Uganda’s 9/11 and the scars of Idi Amin

Author: Nicholas Sengoba. PHOTO/NMG

What you need to know:

The trauma left behind by most of the killings in Uganda’s history is something many of us never get to appreciate

So  says the good book in Ecclesiastes 12:5, that man dies and mourners go about the streets and markets.

To say that we were overcome by grief when our dear friend Arnold Okwanga Anyuru (07/10/1970 -12/09/2022) breathed his last after falling and injuring his spine and brain is to make an understatement. There is a dire background.

Arnold was the third child of the late Eric Abdulla Anyuru. (The old man was a Christian who was given the name Abdulla by Muslim friends who found him affable when he visited Saudi Arabia).

Abdulla Anyuru was appointed head of the Public Service Commission by then President Milton Obote in the 1960s. It is written in Sowing the Mustard Seed by President Yoweri Museveni that Anyuru introduced Museveni, then 26, to President Milton Obote in 1970.

Museveni writes: “When I met him (Abdulla Anyuru) he interviewed me and found me quite brilliant. He then asked me, ‘can you work at the President’s Office?’ The President (Apollo Milton Obote) wants some young men around him ... and that is how I got to work at the President’s Office.”

After Amin’s coup of  January 25, 1971, Anyuru against the conventional wisdom at the time of fleeing into exile which many prominent Ugandans especially the Langi’s like Obote at the time did, he stayed put. He spent his time laying low like an envelope.


It is said that one normal day as the children were playing football in the compound of the now erased Naguru flats, in Kampala, a saloon car with state security agents came to a halt in the parking lot.

The men went to the flat, identified Anyuru, searched the house, and got a document. They then handcuffed him, while dressed in only his underwear, went to the car, and bundled him in the boot.

A few days later he appeared on state television at the Nile Mansion Hotel. He read a document under the watchful eye of a soldier ‘confessing’ his involvement in subversive activities aimed at removing the government of Idi Amin.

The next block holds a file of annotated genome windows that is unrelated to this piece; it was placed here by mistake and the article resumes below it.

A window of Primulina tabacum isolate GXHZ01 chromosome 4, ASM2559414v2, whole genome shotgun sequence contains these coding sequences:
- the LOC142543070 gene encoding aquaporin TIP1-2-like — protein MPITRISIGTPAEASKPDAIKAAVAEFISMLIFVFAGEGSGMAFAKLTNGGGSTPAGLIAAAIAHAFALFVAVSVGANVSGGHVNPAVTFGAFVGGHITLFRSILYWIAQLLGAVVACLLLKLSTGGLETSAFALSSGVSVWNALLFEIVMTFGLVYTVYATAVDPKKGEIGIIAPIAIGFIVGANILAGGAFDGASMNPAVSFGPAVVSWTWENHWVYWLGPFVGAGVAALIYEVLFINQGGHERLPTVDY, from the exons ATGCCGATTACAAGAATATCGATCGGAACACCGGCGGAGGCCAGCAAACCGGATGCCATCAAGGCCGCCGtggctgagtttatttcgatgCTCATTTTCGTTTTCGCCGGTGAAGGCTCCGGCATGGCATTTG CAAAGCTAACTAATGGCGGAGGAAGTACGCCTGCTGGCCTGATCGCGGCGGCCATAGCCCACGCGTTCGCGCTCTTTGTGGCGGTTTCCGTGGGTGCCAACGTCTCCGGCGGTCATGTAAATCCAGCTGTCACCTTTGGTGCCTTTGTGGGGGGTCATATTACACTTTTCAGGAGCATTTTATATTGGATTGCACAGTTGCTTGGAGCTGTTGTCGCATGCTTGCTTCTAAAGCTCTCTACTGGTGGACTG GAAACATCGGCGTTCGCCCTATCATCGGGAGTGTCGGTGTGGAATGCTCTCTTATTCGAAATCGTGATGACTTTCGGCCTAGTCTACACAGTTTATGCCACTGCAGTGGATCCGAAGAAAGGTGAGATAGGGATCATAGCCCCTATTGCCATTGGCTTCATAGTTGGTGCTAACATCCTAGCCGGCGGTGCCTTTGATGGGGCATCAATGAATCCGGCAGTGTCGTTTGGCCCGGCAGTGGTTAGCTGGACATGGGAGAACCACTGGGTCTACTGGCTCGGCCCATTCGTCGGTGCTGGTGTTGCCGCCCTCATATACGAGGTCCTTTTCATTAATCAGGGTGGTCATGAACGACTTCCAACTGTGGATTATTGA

He, along with 11 others, was tried by the Military Tribunal and sentenced to death by firing squad.

According to the Daily Monitor of September 8, 2018, Anyuru along with 11 others were blindfolded and tied to trees near the Clock Tower on Entebbe Road. They were shot in the head and chest on September 9, 1977.

Their bodies were pushed into sacks, taken away by prisoners, and disposed of secretly after a doctor had confirmed that they had died.

The 11 included “John Kabandize, the former Superintendent of Prison in-charge of Mubuku Farm, E.N. Mutabazi, the former Superintendent of Prison headquarters, Peter Otoa, the former Principal Officer of Murchison Bay Prison in Luzira, Daniel Nsereko, the former Assistant Commissioner of Police/ Undersecretary Ministry of Internal Affairs, and Lt. Ben Ogwang, a former Military Intelligence officer in the Malire Regiment.

Others were Y.Y. Okot, the former Inspector of schools in the Ministry of Education, John Leji Olobo, a former Senior Industrial Relations Officer in the Ministry of Labour, Elias Okidi Menya, the General Manager of Lake Victoria Bottling Company, Ben Ongom, a businessman, Julius Peter Adupa, a former teacher at Lira Polytechnic institute, and Gerison S. Onono, the former Principal of Bobi Foundation School.”